Compulsive-Obsessive Disorder or Valid Concern?

By
Real Estate Agent with Hunter-Broker

What is YOUR take on brokering property "subject to" existing loans which have a due-on-sale clause (for a long-term hold)?

It has gotten to the point that I am beginning to see FRANCHISES, for goodness' sake, for specializing in these kinds of deals. 

Some local lenders are trying to endear themselves to Realtors by giving classes in taking long-term title to properties subject to existing loans (again, loans that have due-on-sale clauses, as permitted by federal law... Garn St. Germain, in particular).

In short, the practice seems widespread...

As a practical matter, per federal law, an option longer than 3 years, or an option of any duration, coupled with the homeseller vacating the property, triggers the due-on-sale clause. 

If the bank calls the loan, and if the property cannot be refinanced by the person who "bought" the property with an option (likely, since if they could have financed it, given today's interest rates, they probably would have financed it), then they could lose their up-front (option) money and any payments they made which were more the fair market rent for the property (assuming they were occupying or renting out the property).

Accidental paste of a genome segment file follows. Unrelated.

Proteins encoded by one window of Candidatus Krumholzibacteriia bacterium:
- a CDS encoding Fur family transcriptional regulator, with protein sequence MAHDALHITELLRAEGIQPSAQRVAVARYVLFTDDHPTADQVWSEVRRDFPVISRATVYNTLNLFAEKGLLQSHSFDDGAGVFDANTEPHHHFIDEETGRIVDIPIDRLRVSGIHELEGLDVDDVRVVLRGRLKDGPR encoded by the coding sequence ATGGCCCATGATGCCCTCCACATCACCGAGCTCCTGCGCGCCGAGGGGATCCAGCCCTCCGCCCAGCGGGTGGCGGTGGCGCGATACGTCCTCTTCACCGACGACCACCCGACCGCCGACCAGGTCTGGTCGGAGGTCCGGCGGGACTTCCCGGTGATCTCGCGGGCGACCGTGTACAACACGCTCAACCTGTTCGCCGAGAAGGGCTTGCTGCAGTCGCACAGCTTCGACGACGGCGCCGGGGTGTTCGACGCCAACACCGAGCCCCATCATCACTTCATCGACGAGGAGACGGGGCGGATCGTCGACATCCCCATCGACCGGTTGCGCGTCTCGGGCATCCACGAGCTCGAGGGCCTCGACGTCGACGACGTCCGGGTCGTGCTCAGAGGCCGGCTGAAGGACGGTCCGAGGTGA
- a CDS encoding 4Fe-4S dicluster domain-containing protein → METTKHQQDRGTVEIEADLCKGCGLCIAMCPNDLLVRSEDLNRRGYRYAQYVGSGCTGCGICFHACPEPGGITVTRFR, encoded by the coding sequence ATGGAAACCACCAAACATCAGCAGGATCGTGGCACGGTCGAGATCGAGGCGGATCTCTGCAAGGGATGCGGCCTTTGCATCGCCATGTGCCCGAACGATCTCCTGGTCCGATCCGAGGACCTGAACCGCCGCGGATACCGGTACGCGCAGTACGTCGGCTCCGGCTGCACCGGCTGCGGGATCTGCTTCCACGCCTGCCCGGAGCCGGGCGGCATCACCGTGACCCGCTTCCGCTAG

The seller, whose credit rating is held hostage by the transaction, would likely be powerless to do much under most agreements of this nature if the bank calls the loan.  Even if there were reversion provisions covering the loan being called, the "seller" may not be able to refinance, either, for a variety of reasons.  So, the seller could lose whatever equity had not been collected by the time of the loan acceleration by the lender, plus end up with a foreclosure on his credit.

As a legal matter of potential concern for agents, I wonder what the liability might be of a licensee who knowingly conspires to hide the transfer from the bank (the usual approach, through the use of trusts and the like to "cover up"). Even if the agent is not conspiring to hide the transfer (say, if a simple AITD/wrap-around is used, for example) would it still not be the case that the agent is conspiring to assist the breach of contract between the bank and the original borrower?

And, here is the $64,000 question (perhaps literally a "$64,000 question"):